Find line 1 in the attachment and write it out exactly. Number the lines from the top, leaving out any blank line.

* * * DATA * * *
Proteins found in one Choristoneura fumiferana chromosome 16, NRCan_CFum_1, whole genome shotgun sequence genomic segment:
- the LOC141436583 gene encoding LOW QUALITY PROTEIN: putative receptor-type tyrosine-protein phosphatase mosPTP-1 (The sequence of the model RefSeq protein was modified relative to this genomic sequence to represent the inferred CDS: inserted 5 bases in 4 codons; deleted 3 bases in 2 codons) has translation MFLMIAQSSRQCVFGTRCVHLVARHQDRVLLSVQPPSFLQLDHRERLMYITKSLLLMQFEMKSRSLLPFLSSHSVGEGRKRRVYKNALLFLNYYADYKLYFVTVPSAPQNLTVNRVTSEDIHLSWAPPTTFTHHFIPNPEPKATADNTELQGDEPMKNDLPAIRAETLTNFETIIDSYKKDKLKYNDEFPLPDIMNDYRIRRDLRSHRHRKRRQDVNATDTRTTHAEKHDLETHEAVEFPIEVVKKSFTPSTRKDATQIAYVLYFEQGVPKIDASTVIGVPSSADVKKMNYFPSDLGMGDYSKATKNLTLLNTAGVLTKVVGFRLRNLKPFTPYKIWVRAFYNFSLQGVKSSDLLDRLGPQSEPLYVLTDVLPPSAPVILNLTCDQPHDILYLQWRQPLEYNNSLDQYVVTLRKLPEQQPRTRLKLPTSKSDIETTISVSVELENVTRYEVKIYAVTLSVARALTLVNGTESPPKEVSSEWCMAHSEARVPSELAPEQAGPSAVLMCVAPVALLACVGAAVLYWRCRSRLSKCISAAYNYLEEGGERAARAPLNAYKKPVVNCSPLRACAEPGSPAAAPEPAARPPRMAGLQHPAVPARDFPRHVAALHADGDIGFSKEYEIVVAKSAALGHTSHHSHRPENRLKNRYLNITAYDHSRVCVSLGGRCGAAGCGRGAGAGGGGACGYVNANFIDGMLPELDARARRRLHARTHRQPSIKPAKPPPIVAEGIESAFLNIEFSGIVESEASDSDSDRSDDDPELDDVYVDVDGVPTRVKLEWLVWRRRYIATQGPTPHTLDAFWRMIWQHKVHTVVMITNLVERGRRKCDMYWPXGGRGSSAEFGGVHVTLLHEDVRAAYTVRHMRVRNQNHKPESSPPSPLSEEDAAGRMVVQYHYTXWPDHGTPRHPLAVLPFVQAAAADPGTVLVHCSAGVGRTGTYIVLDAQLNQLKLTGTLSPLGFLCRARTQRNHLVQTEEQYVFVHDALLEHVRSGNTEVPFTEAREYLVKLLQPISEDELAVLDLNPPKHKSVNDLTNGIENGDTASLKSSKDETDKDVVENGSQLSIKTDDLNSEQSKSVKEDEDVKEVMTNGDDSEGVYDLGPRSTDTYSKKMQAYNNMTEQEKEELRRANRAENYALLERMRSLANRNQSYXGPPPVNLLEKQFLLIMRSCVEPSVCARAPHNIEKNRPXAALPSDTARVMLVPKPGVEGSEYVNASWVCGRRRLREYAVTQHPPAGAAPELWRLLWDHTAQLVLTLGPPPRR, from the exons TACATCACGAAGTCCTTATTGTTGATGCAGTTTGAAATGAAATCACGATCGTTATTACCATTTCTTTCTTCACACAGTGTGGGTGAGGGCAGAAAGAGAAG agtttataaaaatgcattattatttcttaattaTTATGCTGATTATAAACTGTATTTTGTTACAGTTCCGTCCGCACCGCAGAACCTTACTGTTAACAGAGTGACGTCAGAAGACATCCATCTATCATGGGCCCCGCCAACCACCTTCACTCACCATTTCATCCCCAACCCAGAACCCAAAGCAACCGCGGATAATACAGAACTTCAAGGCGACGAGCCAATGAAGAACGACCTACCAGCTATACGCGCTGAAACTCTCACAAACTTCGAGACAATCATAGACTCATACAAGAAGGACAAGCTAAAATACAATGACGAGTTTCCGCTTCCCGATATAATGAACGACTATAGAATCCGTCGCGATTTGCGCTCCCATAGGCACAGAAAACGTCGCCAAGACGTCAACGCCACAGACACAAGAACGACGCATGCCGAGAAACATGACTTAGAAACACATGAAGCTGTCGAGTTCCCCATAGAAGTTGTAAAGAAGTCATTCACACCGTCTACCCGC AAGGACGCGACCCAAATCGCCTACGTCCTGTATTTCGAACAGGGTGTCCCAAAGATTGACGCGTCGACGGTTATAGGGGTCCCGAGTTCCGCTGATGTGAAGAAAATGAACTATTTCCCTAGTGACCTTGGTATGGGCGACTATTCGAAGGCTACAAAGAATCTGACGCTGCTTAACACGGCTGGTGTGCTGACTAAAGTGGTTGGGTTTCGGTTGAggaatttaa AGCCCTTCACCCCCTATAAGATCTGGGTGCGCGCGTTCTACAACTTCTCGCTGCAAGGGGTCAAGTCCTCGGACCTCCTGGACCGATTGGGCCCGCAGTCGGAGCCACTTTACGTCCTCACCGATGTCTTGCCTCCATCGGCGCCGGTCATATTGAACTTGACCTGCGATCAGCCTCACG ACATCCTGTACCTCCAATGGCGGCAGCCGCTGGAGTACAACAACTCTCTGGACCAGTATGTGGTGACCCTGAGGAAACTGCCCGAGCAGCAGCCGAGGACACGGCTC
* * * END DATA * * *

Proteins found in one Choristoneura fumiferana chromosome 16, NRCan_CFum_1, whole genome shotgun sequence genomic segment: